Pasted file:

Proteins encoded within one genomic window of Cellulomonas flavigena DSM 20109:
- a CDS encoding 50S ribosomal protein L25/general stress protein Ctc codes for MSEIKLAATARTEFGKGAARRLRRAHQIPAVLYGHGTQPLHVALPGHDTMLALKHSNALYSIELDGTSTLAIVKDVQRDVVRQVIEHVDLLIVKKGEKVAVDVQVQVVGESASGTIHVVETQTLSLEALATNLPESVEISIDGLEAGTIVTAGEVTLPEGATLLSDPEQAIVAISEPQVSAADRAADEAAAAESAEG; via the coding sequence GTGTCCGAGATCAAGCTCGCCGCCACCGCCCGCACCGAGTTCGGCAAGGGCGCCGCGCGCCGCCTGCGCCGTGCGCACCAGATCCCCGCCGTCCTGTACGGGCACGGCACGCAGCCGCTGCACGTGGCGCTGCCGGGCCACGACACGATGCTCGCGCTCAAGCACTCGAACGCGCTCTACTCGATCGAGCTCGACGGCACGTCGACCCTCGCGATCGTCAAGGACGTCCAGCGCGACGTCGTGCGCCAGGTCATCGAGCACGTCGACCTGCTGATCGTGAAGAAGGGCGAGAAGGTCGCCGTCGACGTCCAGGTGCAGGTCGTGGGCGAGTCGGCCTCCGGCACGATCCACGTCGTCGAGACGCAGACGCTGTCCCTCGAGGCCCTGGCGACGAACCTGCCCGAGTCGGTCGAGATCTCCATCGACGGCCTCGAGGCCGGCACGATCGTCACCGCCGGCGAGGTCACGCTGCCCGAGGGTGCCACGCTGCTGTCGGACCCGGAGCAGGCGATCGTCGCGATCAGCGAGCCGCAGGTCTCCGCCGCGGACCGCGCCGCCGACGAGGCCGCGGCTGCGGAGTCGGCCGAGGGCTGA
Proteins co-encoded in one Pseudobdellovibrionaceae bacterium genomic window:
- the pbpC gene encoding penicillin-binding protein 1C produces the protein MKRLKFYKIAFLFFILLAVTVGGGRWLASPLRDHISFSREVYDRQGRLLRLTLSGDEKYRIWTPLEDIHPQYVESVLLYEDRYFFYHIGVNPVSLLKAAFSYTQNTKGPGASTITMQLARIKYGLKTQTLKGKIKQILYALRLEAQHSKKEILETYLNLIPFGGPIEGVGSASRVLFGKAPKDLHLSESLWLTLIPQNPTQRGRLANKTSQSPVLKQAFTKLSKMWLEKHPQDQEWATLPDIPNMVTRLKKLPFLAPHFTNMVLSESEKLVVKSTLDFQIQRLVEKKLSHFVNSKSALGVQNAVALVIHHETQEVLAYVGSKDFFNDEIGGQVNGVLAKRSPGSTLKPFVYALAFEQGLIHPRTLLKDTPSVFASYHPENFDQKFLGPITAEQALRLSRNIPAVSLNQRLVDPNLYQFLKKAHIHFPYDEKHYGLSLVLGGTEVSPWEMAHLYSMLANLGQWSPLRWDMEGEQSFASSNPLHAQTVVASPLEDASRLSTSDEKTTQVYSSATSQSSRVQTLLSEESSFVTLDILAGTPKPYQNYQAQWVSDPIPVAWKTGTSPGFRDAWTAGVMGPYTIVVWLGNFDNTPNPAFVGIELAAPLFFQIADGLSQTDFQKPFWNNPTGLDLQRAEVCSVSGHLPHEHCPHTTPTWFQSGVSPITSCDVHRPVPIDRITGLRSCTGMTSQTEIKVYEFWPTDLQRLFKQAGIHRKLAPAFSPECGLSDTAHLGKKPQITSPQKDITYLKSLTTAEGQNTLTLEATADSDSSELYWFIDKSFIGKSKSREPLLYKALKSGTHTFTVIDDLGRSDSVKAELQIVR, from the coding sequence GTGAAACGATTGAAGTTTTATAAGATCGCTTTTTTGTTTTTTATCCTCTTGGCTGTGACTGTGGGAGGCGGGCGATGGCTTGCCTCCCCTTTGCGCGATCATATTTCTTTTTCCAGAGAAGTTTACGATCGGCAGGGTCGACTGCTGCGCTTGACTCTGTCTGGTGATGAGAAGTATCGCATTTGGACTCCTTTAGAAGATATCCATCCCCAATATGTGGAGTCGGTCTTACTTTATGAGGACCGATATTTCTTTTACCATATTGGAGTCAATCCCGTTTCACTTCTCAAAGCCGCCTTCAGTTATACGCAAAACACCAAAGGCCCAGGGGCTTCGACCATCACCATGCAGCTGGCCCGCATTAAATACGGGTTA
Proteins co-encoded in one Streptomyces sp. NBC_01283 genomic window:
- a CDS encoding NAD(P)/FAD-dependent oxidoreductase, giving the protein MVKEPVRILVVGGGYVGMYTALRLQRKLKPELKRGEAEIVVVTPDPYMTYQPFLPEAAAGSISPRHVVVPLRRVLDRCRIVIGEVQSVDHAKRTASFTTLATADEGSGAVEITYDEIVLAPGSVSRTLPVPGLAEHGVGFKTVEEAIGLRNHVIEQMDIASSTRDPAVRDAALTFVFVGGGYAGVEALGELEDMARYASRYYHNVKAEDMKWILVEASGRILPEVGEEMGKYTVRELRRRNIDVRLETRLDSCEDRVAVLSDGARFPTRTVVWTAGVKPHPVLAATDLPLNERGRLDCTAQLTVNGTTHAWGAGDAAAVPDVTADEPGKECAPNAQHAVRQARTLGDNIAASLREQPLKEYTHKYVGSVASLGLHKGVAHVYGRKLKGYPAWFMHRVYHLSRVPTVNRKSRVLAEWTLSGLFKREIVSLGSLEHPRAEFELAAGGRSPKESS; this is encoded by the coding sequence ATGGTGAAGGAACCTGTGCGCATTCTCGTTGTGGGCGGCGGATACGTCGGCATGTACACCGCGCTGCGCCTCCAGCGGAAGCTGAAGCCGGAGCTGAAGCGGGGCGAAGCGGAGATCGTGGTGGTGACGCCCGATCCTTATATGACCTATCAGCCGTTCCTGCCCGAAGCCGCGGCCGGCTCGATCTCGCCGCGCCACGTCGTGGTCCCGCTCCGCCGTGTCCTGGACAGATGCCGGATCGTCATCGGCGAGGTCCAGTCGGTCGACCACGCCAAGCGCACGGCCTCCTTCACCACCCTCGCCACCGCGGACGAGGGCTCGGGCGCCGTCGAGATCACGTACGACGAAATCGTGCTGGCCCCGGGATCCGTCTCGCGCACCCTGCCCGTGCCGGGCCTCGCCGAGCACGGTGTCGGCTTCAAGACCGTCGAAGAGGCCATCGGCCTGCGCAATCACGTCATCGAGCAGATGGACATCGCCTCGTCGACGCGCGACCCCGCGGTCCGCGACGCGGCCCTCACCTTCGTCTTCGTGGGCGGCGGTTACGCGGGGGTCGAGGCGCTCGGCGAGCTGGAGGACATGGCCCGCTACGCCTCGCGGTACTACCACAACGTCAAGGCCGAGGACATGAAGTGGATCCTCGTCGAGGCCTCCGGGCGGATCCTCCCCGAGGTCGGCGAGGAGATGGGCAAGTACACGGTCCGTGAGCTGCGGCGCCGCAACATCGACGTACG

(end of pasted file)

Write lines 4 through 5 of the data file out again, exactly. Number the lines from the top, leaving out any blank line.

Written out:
- the pbpC gene encoding penicillin-binding protein 1C produces the protein MKRLKFYKIAFLFFILLAVTVGGGRWLASPLRDHISFSREVYDRQGRLLRLTLSGDEKYRIWTPLEDIHPQYVESVLLYEDRYFFYHIGVNPVSLLKAAFSYTQNTKGPGASTITMQLARIKYGLKTQTLKGKIKQILYALRLEAQHSKKEILETYLNLIPFGGPIEGVGSASRVLFGKAPKDLHLSESLWLTLIPQNPTQRGRLANKTSQSPVLKQAFTKLSKMWLEKHPQDQEWATLPDIPNMVTRLKKLPFLAPHFTNMVLSESEKLVVKSTLDFQIQRLVEKKLSHFVNSKSALGVQNAVALVIHHETQEVLAYVGSKDFFNDEIGGQVNGVLAKRSPGSTLKPFVYALAFEQGLIHPRTLLKDTPSVFASYHPENFDQKFLGPITAEQALRLSRNIPAVSLNQRLVDPNLYQFLKKAHIHFPYDEKHYGLSLVLGGTEVSPWEMAHLYSMLANLGQWSPLRWDMEGEQSFASSNPLHAQTVVASPLEDASRLSTSDEKTTQVYSSATSQSSRVQTLLSEESSFVTLDILAGTPKPYQNYQAQWVSDPIPVAWKTGTSPGFRDAWTAGVMGPYTIVVWLGNFDNTPNPAFVGIELAAPLFFQIADGLSQTDFQKPFWNNPTGLDLQRAEVCSVSGHLPHEHCPHTTPTWFQSGVSPITSCDVHRPVPIDRITGLRSCTGMTSQTEIKVYEFWPTDLQRLFKQAGIHRKLAPAFSPECGLSDTAHLGKKPQITSPQKDITYLKSLTTAEGQNTLTLEATADSDSSELYWFIDKSFIGKSKSREPLLYKALKSGTHTFTVIDDLGRSDSVKAELQIVR, from the coding sequence GTGAAACGATTGAAGTTTTATAAGATCGCTTTTTTGTTTTTTATCCTCTTGGCTGTGACTGTGGGAGGCGGGCGATGGCTTGCCTCCCCTTTGCGCGATCATATTTCTTTTTCCAGAGAAGTTTACGATCGGCAGGGTCGACTGCTGCGCTTGACTCTGTCTGGTGATGAGAAGTATCGCATTTGGACTCCTTTAGAAGATATCCATCCCCAATATGTGGAGTCGGTCTTACTTTATGAGGACCGATATTTCTTTTACCATATTGGAGTCAATCCCGTTTCACTTCTCAAAGCCGCCTTCAGTTATACGCAAAACACCAAAGGCCCAGGGGCTTCGACCATCACCATGCAGCTGGCCCGCATTAAATACGGGTTA
Proteins co-encoded in one Streptomyces sp. NBC_01283 genomic window: